Global reinsurers are reducing their coverage for medium-sized natural catastrophe risks, according to a report by Fitch Ratings.
This shift is primarily attributed to investor pressure following years of significant catastrophe losses and improved profitability in other sectors of the market, according to Fitch. Even the strongest reinsurers have scaled back their involvement, primarily by tightening their terms and conditions to limit their exposure to aggregate covers and lower layers of natural catastrophe protection. As a result, primary insurers now find themselves with less protection against secondary peril events.
However, reinsurers still offer substantial coverage for the most severe events, Fitch reported. This recent development in the reinsurance market indicates a return to its pre-soft market state, where the focus is on providing capital protection for cedents rather than earnings protection.
The natural catastrophe business has proven to be unprofitable in recent years, as prices have failed to keep up with the increasing frequency, severity, and volatility of weather-related losses caused by climate change. This has significantly diminished reinsurers' willingness to provide natural catastrophe coverage, especially since other business lines are experiencing price increases that outpace claims inflation. The implementation of tighter terms and conditions for natural catastrophe cover is considered a structural improvement that will enhance reinsurers' risk profiles in the medium term, Fitch said. These changes are unlikely to be swiftly reversed, even when market conditions change.
According to Aon, insured natural catastrophe costs reached $53 billion globally in the first half of 2023, which is 47% higher than the 20-year average. Despite this, the 18 non-life reinsurers monitored by Fitch reported robust underwriting profitability in the same period, with an aggregate reinsurance combined ratio of 88%. This positive outcome was driven by price increases in many business lines that surpassed claims inflation, as well as a reduced burden from natural catastrophes as cedents retained more losses themselves. The aggregate ratio also includes moderate losses of 6.7 percentage points from natural catastrophes.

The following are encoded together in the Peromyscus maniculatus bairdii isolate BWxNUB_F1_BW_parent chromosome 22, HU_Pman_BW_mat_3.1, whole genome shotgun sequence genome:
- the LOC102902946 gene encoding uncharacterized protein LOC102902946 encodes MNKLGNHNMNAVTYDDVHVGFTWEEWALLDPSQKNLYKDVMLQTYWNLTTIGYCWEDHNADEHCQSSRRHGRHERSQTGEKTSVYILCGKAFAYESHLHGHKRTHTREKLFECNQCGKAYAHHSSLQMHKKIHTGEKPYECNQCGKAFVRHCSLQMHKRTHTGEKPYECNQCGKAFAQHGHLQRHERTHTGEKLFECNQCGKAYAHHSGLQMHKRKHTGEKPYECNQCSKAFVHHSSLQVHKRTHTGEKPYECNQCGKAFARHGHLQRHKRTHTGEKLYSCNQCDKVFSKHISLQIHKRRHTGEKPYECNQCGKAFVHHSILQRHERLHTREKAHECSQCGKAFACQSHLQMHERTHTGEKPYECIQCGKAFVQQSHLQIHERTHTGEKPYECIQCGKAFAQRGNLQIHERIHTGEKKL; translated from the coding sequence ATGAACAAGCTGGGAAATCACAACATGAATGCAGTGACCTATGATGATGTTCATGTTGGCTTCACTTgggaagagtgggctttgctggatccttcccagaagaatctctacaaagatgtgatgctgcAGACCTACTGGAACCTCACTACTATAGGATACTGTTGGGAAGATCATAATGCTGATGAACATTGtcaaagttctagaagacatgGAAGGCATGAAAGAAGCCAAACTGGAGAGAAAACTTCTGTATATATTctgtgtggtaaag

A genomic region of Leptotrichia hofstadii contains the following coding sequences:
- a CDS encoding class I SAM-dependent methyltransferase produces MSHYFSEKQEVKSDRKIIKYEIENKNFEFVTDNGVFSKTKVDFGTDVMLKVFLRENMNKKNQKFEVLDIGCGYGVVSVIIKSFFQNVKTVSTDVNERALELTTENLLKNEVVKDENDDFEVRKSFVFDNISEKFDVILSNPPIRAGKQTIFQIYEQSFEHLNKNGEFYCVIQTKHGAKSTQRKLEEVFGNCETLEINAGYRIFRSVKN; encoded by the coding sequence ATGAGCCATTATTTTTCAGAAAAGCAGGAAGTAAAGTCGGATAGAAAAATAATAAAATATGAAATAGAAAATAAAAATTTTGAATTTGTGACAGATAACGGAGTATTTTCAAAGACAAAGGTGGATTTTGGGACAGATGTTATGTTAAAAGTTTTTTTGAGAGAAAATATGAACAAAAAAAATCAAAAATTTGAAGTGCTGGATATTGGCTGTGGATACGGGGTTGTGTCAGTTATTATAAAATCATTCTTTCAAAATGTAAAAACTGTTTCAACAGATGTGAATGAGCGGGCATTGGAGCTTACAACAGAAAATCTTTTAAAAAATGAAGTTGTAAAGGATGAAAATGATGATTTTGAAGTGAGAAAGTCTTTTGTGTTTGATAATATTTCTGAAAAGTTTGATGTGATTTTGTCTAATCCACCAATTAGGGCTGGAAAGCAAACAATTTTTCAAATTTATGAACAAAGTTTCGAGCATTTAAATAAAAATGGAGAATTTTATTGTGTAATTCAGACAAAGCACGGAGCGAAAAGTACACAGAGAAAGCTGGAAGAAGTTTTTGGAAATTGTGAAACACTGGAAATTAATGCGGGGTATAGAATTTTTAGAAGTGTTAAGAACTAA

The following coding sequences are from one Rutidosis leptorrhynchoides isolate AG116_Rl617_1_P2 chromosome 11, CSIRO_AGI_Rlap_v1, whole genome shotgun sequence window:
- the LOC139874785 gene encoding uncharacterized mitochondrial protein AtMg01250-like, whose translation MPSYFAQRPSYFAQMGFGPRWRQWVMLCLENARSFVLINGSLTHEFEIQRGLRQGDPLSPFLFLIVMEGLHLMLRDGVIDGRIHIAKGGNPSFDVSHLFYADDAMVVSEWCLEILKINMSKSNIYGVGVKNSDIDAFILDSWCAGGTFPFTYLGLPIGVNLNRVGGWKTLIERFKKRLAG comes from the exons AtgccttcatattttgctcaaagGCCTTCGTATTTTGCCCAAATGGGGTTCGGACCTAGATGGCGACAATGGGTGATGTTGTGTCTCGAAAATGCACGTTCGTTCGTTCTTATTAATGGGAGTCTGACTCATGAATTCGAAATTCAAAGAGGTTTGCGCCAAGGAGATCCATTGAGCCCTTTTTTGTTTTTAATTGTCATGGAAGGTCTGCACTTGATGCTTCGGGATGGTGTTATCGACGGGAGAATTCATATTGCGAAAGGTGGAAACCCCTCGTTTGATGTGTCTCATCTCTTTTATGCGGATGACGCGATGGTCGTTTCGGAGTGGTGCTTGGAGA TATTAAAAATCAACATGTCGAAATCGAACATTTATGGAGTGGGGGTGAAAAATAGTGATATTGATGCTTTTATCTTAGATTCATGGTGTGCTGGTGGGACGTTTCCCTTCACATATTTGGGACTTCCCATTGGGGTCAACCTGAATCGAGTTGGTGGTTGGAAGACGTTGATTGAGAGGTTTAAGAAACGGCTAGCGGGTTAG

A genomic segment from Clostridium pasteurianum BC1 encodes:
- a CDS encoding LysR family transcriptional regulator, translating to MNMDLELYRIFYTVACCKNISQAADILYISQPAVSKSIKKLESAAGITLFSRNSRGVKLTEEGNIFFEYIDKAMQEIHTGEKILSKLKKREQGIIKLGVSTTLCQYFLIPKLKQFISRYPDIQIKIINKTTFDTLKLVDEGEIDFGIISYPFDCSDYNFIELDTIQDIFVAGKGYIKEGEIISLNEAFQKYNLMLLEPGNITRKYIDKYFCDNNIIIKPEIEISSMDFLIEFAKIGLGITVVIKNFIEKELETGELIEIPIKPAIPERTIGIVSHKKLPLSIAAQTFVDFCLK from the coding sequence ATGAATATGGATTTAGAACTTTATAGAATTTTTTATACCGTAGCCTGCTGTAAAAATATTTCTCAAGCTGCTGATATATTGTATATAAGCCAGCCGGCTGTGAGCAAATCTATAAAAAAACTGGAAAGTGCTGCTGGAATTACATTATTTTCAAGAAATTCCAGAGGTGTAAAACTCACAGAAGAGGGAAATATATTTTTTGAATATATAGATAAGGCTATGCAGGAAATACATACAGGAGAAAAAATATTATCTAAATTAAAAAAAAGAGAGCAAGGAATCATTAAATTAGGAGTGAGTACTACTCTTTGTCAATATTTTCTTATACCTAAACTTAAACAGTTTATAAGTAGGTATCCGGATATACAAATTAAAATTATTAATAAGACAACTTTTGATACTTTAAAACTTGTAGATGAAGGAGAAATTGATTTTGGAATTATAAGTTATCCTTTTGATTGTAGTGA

On the other hand, life reinsurance profits have returned to pre-pandemic levels due to significantly lower excess mortality claims related to the pandemic, Fitch reported. Additionally, the performance of investments has benefited from a rebound in equity markets and higher reinvestment rates as interest rates stabilized at higher levels.
The renewals in June and July 2023 showed continued momentum in reinsurance pricing. The US property-catastrophe markets experienced the most significant price increases, ranging from 30% to 75% for loss-hit business and 10% to 40% for loss-free business. In contrast, premium rates for casualty lines remained relatively stable, reflecting the greater capacity allocated to them.
Fitch expects reinsurers to maintain strong underwriting discipline despite higher interest rates, and the hardening of the reinsurance market is anticipated to persist into 2024. However, future price increases are expected to be more moderate compared to 2023, as rate adequacy has generally been achieved through several rounds of hardening since 2018.
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